Canadian HR Reporter

March 2020 CAN

Canadian HR Reporter is the national journal of human resource management. It features the latest workplace news, HR best practices, employment law commentary and tools and tips for employers to get the most out of their workforce.

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Page 44 of 47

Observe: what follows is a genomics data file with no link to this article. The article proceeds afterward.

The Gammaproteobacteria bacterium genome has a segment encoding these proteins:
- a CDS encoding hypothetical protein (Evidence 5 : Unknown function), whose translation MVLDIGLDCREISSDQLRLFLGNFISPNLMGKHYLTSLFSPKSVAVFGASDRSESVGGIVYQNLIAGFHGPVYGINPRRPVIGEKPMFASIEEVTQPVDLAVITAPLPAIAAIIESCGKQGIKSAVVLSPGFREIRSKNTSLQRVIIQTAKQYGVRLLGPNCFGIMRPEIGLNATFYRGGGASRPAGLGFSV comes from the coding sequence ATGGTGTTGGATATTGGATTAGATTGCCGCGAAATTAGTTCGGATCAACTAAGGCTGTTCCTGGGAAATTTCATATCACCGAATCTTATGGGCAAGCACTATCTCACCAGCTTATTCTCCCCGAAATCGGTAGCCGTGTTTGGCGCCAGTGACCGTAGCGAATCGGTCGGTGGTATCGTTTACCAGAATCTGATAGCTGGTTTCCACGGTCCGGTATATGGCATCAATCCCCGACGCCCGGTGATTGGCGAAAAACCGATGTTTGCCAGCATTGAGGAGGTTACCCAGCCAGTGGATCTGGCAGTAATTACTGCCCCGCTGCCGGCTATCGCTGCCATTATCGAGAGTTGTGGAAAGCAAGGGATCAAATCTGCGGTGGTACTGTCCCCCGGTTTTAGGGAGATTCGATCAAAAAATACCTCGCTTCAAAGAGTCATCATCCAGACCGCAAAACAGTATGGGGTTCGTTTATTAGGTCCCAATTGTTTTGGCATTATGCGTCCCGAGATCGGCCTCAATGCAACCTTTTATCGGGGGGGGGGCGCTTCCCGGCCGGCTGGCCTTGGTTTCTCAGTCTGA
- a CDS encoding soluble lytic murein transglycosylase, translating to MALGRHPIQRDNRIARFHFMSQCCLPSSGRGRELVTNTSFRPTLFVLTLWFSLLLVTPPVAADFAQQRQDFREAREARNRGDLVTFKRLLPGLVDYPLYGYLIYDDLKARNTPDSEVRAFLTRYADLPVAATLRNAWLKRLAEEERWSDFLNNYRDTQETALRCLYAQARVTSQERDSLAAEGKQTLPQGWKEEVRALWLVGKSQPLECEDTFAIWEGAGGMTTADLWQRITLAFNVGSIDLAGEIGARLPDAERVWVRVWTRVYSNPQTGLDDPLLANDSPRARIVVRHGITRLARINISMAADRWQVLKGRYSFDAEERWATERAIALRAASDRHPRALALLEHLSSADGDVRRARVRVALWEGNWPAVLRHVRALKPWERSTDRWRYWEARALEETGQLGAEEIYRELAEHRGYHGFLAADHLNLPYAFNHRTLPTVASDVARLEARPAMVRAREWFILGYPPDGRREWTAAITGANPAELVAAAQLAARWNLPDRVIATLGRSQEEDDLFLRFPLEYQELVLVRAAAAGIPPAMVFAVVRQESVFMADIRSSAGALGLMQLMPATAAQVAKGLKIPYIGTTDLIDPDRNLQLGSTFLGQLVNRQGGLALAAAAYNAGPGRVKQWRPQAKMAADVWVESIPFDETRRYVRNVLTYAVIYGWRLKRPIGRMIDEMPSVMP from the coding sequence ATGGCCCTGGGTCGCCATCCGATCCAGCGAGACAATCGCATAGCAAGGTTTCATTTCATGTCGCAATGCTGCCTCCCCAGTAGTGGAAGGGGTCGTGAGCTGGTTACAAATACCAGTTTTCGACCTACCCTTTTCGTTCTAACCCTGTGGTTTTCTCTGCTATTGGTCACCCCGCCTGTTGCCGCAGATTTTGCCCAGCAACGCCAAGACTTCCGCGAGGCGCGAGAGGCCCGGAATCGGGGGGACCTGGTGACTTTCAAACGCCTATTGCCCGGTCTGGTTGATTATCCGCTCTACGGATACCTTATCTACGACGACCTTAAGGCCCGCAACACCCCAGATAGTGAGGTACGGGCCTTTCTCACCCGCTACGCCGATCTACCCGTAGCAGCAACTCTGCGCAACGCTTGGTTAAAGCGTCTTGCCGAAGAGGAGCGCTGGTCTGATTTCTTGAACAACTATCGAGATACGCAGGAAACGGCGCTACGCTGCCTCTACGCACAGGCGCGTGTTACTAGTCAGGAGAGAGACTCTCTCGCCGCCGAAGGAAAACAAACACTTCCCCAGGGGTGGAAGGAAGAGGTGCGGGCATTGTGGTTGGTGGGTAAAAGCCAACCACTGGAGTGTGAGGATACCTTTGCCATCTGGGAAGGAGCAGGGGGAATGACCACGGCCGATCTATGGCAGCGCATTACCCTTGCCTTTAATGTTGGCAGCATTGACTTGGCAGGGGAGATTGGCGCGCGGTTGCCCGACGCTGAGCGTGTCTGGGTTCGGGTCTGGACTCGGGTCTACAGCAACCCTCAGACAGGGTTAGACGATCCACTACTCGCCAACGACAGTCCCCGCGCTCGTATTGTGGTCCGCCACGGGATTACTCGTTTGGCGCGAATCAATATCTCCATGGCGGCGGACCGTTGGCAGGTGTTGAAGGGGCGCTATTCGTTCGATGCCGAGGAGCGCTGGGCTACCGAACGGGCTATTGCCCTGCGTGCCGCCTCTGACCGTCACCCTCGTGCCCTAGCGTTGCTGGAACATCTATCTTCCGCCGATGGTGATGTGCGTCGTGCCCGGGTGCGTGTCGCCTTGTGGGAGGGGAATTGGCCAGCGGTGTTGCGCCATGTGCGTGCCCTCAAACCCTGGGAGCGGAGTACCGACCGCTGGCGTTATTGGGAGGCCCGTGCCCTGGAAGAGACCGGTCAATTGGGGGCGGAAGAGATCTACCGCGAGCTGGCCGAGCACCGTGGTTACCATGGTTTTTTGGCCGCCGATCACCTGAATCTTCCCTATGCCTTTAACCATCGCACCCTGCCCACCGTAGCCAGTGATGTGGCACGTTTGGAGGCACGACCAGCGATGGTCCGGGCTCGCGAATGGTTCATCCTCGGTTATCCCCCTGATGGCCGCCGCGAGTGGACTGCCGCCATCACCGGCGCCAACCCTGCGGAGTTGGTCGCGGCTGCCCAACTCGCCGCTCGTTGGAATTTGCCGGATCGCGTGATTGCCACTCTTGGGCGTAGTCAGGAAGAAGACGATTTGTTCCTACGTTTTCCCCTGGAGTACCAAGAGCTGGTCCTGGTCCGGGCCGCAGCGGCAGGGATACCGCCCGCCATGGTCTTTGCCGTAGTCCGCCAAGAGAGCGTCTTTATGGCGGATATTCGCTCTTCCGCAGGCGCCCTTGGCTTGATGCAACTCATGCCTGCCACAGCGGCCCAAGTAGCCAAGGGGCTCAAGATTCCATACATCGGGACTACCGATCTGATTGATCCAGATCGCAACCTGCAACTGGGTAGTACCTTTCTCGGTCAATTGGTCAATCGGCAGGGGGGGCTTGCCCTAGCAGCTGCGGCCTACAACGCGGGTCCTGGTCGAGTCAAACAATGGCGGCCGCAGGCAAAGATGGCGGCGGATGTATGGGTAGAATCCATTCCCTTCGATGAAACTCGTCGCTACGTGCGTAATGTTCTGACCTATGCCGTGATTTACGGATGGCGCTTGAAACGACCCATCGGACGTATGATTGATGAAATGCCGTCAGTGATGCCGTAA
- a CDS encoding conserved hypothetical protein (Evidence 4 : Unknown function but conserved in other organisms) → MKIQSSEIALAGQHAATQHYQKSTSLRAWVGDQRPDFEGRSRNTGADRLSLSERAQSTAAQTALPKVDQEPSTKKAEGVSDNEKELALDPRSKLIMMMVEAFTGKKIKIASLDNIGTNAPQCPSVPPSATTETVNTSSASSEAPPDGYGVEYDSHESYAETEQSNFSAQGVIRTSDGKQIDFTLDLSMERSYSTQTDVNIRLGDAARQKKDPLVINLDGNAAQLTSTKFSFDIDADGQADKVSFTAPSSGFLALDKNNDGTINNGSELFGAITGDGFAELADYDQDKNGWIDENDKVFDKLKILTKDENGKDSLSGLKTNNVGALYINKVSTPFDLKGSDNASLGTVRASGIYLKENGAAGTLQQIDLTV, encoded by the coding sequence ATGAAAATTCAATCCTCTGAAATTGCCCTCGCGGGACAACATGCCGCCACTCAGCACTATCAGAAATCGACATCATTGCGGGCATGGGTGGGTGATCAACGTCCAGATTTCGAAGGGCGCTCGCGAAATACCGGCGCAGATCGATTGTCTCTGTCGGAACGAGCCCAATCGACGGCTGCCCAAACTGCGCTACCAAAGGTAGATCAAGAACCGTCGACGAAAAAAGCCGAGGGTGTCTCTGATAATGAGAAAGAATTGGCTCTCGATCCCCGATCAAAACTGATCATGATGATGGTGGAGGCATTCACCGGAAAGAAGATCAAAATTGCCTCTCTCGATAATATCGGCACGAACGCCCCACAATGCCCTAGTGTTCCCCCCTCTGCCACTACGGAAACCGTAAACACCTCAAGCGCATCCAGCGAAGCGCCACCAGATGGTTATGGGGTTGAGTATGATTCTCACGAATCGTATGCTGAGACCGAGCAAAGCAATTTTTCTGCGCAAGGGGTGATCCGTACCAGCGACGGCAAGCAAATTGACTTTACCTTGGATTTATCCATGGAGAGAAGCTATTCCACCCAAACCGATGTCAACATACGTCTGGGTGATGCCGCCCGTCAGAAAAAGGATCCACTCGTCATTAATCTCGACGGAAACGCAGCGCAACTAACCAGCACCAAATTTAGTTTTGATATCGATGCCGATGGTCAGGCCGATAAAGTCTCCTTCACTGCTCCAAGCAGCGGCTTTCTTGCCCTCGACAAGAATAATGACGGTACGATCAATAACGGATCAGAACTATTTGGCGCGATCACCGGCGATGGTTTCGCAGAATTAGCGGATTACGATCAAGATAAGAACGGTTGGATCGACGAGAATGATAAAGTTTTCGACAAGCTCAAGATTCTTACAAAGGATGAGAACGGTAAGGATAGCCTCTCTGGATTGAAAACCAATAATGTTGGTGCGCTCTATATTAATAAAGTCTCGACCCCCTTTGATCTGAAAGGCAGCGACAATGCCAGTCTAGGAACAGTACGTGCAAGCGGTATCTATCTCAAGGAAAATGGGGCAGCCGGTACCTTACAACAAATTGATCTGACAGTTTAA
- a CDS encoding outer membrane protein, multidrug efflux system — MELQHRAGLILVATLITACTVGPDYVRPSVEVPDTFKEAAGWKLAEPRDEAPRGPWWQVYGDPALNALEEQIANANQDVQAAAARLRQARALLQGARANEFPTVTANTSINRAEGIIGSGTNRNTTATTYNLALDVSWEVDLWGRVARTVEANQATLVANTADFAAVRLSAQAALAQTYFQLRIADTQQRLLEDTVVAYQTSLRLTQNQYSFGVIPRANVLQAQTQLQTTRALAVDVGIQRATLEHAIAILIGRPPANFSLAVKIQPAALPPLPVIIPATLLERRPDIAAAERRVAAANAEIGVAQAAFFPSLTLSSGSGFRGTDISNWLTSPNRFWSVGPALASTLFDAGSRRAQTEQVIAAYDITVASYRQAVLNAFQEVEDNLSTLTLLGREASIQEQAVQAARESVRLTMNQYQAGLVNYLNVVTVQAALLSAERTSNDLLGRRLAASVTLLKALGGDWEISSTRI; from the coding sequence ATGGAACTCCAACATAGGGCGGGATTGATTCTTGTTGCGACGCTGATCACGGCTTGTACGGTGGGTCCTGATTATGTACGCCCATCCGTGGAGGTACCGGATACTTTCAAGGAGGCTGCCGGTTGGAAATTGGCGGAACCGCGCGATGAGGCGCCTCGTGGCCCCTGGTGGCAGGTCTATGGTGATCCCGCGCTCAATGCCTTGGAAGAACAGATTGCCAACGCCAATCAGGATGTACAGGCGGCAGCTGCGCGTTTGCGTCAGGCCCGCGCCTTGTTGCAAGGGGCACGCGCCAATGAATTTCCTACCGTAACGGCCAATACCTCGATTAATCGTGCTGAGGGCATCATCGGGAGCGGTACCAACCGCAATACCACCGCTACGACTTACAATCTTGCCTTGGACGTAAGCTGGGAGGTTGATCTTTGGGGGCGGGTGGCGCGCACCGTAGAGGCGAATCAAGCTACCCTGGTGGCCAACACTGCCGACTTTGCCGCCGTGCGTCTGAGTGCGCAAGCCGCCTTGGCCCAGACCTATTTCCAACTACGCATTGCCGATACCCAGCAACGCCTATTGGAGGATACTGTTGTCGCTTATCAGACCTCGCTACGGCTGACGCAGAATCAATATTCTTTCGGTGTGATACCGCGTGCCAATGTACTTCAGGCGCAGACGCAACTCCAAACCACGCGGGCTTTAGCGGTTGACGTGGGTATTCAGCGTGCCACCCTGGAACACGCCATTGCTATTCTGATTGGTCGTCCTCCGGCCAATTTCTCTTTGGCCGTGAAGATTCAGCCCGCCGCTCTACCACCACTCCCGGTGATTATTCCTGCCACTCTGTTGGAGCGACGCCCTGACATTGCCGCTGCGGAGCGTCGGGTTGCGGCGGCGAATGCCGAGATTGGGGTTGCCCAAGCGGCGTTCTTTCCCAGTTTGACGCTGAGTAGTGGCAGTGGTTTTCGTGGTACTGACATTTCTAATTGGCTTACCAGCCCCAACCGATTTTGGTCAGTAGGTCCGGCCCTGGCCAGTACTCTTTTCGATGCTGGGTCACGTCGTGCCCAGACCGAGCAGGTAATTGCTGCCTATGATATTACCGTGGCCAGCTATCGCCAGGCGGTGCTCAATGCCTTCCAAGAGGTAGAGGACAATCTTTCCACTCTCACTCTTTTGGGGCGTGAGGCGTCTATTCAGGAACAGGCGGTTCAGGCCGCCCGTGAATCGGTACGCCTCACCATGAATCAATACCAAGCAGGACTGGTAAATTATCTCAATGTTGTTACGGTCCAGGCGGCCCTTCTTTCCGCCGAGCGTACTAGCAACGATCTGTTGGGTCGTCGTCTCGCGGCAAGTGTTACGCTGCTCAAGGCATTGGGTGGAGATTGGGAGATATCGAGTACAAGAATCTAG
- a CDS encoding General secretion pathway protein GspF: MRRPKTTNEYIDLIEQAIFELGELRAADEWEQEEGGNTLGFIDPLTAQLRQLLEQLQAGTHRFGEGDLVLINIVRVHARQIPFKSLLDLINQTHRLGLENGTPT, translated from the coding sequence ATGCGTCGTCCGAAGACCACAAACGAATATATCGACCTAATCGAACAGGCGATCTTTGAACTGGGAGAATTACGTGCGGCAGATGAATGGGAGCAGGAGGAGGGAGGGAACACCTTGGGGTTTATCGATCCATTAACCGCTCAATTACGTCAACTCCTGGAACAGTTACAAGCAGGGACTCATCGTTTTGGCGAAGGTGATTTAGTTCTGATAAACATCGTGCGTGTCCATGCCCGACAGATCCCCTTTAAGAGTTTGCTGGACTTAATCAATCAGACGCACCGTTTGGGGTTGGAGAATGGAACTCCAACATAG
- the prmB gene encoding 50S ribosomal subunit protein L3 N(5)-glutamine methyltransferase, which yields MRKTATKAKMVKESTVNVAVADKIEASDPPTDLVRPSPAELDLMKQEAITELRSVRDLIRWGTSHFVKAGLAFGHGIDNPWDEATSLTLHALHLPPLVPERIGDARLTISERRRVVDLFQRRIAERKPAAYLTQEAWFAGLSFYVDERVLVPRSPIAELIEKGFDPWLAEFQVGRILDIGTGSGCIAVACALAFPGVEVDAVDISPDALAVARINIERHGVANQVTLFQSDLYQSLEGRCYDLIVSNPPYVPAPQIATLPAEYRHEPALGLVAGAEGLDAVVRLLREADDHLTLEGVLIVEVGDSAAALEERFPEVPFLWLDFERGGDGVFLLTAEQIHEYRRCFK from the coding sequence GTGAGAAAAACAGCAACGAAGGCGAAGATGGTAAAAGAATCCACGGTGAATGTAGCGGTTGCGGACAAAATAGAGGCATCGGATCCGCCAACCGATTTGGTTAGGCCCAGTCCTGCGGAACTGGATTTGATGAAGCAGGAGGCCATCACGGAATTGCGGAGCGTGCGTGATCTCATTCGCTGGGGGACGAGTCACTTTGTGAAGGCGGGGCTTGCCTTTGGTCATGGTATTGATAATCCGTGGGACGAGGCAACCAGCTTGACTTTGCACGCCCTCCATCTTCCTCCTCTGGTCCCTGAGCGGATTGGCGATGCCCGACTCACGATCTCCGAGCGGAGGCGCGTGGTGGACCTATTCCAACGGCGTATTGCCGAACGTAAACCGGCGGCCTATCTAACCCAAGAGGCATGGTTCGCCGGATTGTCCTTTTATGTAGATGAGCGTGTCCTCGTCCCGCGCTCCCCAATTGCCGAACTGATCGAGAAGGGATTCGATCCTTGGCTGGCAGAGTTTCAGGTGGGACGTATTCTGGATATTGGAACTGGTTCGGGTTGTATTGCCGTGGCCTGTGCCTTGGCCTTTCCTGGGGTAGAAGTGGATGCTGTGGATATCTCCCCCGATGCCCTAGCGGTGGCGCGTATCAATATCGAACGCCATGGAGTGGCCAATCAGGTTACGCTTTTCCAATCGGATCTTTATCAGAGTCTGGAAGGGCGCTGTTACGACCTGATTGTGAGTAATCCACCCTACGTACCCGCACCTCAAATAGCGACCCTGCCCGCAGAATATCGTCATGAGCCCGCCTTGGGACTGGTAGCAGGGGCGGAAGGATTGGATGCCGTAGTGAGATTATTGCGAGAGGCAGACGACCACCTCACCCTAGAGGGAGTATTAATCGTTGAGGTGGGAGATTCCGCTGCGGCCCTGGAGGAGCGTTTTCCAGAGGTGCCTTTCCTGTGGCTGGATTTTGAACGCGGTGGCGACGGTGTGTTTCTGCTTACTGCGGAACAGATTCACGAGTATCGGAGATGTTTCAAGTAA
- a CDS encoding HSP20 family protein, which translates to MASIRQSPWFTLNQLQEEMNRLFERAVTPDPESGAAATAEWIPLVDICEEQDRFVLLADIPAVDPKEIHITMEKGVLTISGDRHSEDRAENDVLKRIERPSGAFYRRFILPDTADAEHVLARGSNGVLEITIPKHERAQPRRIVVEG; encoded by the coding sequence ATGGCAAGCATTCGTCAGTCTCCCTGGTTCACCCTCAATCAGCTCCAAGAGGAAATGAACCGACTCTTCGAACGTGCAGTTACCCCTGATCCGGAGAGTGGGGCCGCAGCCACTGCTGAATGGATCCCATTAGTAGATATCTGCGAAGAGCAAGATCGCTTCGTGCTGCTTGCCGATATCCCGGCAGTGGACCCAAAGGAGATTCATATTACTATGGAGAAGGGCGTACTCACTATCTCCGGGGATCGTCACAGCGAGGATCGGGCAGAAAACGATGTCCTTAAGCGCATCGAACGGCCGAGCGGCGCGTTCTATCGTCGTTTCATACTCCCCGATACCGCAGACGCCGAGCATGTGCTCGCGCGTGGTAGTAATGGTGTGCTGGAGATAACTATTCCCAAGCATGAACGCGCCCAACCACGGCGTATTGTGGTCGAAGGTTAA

Priya Sarin and Matthew Badrov are lawyers with Sherrard Kuzz LLP, one of Canada's leading employment and labour law firms, representing employers. Priya and Matt can be reached at (416) 603-0700 (main), (416) 420-0738 (24-hour) or by visiting RELATED CASES event the minimum statutory requirements as at the date of termination provide for any greater right or benefit than that provided in this agreement, such statutory requirements will replace the notice or payments in lieu of notice contemplated under this agreement. The Employee agrees to accept the notice or pay in lieu of notice as set out in this paragraph as full and final settlement of all amounts owing by the Employer on termination, including any payment in lieu of notice of termination, entitlement of the employee under any applicable statute and any rights which the Employee may have at common law, and the Employee thereby waives any claim to any other payment or benefits from the employer. Benefits shall cease 4 weeks from the written notice." The motions judge concluded this termination clause was void and unenforceable as the final sentence was either (a) ambiguous as it was inconsistent with the rest of the clause, or (b) an attempt to contract out of the minimum requirement of the ESA to provide benefit continuation during the statutory notice period, which could exceed four weeks. The Court of Appeal agreed, noting the language used in the saving provision was virtually identical to the language in IBM Canada. However, this provision was distinguished on the basis the final sentence referencing termina- tion of benefits after four weeks, was in direct conflict with the ESA: "In the present case, there is this terse and final sentence in the Termination Clause: 'Benefits shall cease 4 weeks from the written notice.' There is no similar language in the employment contract at issue in Amberber. Accordingly, the 2012 Employment Agreement contains, as the motions judge found, a genuine ambiguity created by the duelling language in the termination clause — the initial 'ESA trumps' language versus the concluding 'but nothing above 4 weeks' language. "Unlike the rest of the language in the Termination Clause, the four-week benefits clause is not future facing, nor does it express an intention to conform to the ESA. It cannot be the case that the saving provision here — designed to make the Termination Clause compatible with future changes to the ESA — could reconcile a conclusory provision that is in direct conflict with the ESA from the outset." The court then explained the policy reasons why a saving provision must be reviewed critically: "Employees need to know the conditions, including entitlements, of their employment with certainty. This is especially so with respect to an employee's termination – a fragile moment of stress and uncertainty. "In this context, saving provisions in termination clauses cannot save employers who attempt to contract out of the ESA's minimum standards. Holding otherwise creates the risk employers will slip sentences, like the four-week benefits clause, into employment contracts in the hope that employees will accept the terms. This outcome exploits vulnerable employees who hold unequal bargaining power in contract negotiations. Moreover, it flouts the purpose of the ESA — to protect employees and to ensure that employers treat them fairly upon termination." Lessons for employers Even with the best of intentions and the services of a skilled employment lawyer, there is always the possibility of ambiguity in the language of an agreement. Moreover, the law as it relates to the enforceability of termination clauses has undergone enormous change in the past few years, rendering language that may have once been enforceable, no longer so, exposing an employer to the risk of liability. It therefore remains good practice to include a saving provision in any termination provision to ensure, to the extent possible, a terminated employee receives no less than the minimum standards under prevailing employment standards legislation. The most effective way to address these risks is to proactively review and revise your organization's employment agreements on a regular basis — at least once a year. Doing nothing and hoping for the best is a not a prudent strategy. Even long-standing employment agreements can be addressed with careful planning. CHRR ANDROS V. COLLIERS MACAULAY NICOLLS INC., 2019 ONCA 679 (Ont. C.A.). A termination clause was unenforceable because the failsafe provision was worded as the employer's choice. Other options didn't meet ESA minimums. NEMETH V. HATCH LTD., 2018 CarswellOnt 142 (Ont. C.A.). A termination clause's silence on severance pay did not indicate an intention to contract out of it. Clause was enforceable. NORTH V. METASWITCH NETWORKS CORPORATION, 2017 Carswell 15733 (Ont. C.A.). Termination clause stating entitlements were based on base salary was unenforceable because commissions were excluded. Paragraph couldn't be deleted to make it enforceable; only entire clause could be removed. 24 HOUR 416.420.0738 We're the apple a day. | 416.603.0700 | 24 Hour 416.420.0738 | 250 Yonge St #3300, Toronto, ON M5B 2L7 | @sherrardkuzz At Sherrard Kuzz LLP we collaborate with our clients to anticipate and avoid human resources problems. We know proactive steps today will prevent painful headaches tomorrow. From human rights to health and safety, and everything in between… If you're an employer, we're the only call you need to make.

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